I felt it would be great news for the college to know that a father and his last daughter will be graduating this Friday. I came to this great country some years back with four kids—two boys, two girls—who have all gone to college. My daughter Ivie will be graduating from the College of Liberal Arts this Friday with me on that campus lawn. I want to use this opportunity to give thanks to this country, the United States of America, to all the academic staff of this great university, and to all the young boys and girls that I took classes with, for their great respect for an older classmate like me.
Thanks and God bless you all
Long live UMass Boston
It’s difficult to imagine a scenario that evokes more joy than this. And father and daughter now share a bond of mutual pride that will last the rest of their lives. Johnson and Ivie Igbineweka, won’t you stand along with your family members:
- Mother - Queen Daye
- Sister - Adesuwa
- Brother - Osa
These are just a few stories from our 3,906 graduating students, each of whom is inspiring in their own right. Class of 2013, may the joys and successes we celebrate today carry forward into your bright futures!
Graduates, so many people have helped you get to where you are today. As I stated earlier, our celebration is for them as well. First, I’d like to ask you to rise and join me in thanking your family, friends, and loved ones with a round of applause. I want you to make so much noise that they can hear you on Nantucket at our field station.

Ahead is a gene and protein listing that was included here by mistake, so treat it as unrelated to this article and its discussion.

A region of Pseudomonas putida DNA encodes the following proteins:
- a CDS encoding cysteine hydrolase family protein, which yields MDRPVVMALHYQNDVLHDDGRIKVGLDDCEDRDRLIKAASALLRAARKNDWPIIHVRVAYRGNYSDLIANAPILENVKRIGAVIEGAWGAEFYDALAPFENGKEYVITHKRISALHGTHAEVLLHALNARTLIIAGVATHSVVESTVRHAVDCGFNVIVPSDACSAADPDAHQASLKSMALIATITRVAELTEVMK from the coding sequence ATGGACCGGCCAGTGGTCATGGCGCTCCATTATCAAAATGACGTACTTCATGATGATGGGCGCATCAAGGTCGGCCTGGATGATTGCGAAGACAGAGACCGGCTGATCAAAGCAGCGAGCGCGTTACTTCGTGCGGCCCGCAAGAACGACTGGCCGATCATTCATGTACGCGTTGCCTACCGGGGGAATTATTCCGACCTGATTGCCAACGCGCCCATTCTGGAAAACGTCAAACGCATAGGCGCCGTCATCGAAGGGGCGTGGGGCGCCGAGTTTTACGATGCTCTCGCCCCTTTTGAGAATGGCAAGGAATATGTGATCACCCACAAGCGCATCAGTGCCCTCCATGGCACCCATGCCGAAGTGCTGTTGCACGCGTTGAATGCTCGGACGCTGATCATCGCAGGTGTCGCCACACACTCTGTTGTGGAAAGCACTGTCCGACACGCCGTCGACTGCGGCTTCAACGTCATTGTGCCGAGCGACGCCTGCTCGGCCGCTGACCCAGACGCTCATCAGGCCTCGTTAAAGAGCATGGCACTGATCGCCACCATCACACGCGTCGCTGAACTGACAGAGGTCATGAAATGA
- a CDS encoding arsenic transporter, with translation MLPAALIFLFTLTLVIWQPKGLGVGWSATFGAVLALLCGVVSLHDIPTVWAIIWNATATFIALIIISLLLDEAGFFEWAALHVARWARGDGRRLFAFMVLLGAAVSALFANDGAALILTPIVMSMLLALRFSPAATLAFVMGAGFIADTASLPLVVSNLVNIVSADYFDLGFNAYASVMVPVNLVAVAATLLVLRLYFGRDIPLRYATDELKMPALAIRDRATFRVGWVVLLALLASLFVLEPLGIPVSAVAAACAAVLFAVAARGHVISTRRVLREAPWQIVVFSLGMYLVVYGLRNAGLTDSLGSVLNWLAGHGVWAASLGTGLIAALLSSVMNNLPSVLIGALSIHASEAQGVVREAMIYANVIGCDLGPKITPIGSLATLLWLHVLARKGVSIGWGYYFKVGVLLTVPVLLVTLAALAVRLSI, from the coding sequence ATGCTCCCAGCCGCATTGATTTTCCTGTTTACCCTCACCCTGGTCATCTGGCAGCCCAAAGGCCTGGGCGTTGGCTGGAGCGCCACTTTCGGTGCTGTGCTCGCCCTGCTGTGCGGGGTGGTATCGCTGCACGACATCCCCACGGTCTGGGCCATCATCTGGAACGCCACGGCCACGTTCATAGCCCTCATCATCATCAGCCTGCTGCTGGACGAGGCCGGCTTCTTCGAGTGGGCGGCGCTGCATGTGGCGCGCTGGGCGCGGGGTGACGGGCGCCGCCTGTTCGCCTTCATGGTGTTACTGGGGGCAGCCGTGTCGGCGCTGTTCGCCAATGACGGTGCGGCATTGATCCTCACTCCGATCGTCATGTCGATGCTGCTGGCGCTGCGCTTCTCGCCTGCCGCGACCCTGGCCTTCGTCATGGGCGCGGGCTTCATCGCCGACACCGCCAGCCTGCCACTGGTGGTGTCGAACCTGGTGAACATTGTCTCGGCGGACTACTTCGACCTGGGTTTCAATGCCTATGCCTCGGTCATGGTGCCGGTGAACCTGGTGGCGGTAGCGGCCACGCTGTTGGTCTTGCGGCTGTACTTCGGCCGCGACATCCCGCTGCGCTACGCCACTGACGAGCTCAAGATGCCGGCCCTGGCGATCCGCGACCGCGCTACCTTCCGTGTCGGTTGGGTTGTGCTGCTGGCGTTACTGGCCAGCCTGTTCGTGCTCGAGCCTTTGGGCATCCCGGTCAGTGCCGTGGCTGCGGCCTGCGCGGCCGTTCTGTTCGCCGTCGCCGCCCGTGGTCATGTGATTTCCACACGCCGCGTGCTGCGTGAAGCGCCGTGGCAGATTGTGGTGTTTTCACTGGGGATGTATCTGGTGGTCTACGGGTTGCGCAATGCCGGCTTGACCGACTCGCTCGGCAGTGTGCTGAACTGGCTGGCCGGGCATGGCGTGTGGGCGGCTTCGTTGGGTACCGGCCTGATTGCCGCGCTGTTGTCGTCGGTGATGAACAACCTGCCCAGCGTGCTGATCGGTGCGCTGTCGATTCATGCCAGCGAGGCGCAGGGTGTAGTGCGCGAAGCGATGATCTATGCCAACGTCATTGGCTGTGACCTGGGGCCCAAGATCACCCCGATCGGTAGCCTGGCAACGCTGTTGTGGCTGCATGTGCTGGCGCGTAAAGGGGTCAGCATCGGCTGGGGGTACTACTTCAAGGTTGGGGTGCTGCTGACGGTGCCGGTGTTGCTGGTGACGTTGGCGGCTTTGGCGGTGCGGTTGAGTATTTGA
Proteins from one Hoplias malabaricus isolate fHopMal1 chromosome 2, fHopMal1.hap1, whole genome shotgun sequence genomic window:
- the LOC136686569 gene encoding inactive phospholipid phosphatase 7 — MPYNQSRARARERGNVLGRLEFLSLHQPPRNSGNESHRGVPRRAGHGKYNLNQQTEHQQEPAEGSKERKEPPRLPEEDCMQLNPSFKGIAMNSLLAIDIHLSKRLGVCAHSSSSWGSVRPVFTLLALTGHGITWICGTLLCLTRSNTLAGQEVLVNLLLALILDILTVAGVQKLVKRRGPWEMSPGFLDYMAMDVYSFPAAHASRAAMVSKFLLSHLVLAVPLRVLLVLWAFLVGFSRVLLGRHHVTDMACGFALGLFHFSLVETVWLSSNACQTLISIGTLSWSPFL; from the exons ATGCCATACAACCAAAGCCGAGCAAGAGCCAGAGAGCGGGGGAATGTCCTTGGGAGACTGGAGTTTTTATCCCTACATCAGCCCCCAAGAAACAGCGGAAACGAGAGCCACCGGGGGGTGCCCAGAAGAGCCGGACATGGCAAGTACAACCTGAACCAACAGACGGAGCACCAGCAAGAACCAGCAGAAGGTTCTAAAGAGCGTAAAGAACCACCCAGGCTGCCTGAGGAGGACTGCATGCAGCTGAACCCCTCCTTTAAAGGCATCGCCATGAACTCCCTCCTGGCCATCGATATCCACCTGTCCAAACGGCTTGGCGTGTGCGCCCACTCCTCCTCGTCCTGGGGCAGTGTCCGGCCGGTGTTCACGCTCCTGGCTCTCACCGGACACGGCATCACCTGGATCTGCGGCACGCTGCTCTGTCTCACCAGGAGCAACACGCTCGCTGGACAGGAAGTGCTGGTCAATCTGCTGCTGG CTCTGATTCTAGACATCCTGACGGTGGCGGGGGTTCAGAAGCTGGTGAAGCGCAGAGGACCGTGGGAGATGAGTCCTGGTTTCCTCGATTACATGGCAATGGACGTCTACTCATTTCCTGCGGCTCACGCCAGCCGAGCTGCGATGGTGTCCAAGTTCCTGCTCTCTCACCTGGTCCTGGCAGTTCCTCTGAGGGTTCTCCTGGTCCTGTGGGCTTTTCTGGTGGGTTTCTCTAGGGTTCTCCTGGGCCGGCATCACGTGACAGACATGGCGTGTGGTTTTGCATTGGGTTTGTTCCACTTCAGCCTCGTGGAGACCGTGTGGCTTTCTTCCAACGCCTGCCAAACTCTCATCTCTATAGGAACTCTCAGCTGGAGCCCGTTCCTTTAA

Today, we also recognize the support of your University of Massachusetts Boston faculty. Many of them are seated behind me here on stage–and others, including retired faculty members, are in the audience or assisting with the ceremony. They are so proud of you.
I am also honored to acknowledge the presence of Iraqi peace advocate and activist Aari Najmuldeen Mohammed Jabari. Yesterday afternoon, he was awarded the Chancellor’s Medal for International Peace and Reconciliation for his steadfast devotion to justice, human rights, and the safety and freedom of all Iraqis.
Class of 2013, you join the ranks of more than 90,000 alumni, including members of the 50th and 40th anniversary classes present today. Representing the 1963 graduating class of Boston State College, we welcome Board of Visitors Vice Chair Selma Sax; representing the 1973 graduating class of Boston State College, we welcome former Massachusetts State Representative James P. Collins; and representing the 1973 graduating class of the University of Massachusetts Boston, we welcome Linda Zoe Podbros.
In addition to Selma Sax, Arthur Mabbett, Chair of the Board of Visitors, has joined us today.
We also recognize the vice president of the University of Massachusetts Boston Alumni Association, Maureen Melton, from the Classes of 1985 and 1990.I would now like to introduce members of the University of Massachusetts Board of Trustees:
- Student trustee and representative from the Boston campus, Alexis Marvel
- Chair Henry M. Thomas
- MarDee Xifaras
- Ed Collins
- Alyce Lee
- Richard Campbell
Also on stage today are University of Massachusetts President Robert L. Caret and Senior Vice President Marcie Williams, here to show their support for this campus and for you, our wonderful students.
Please join me in recognizing our dedicated trustees and Board of Visitors members for their hard work on behalf of the entire University of Massachusetts community and our campus.
And those who know me well, know that I can’t let this moment pass without recognizing those who help keep me level and clear about what’s important in my life: my beloved family. Please recognize my first lady, my beautiful wife, Angela; and with her today, my equally radiant daughter, Kayla.
It is now my privilege to introduce President Robert Caret, who brings greetings on behalf of the University of Massachusetts system.
Note: This is an edited version of Chancellor Motley’s remarks as prepared for delivery.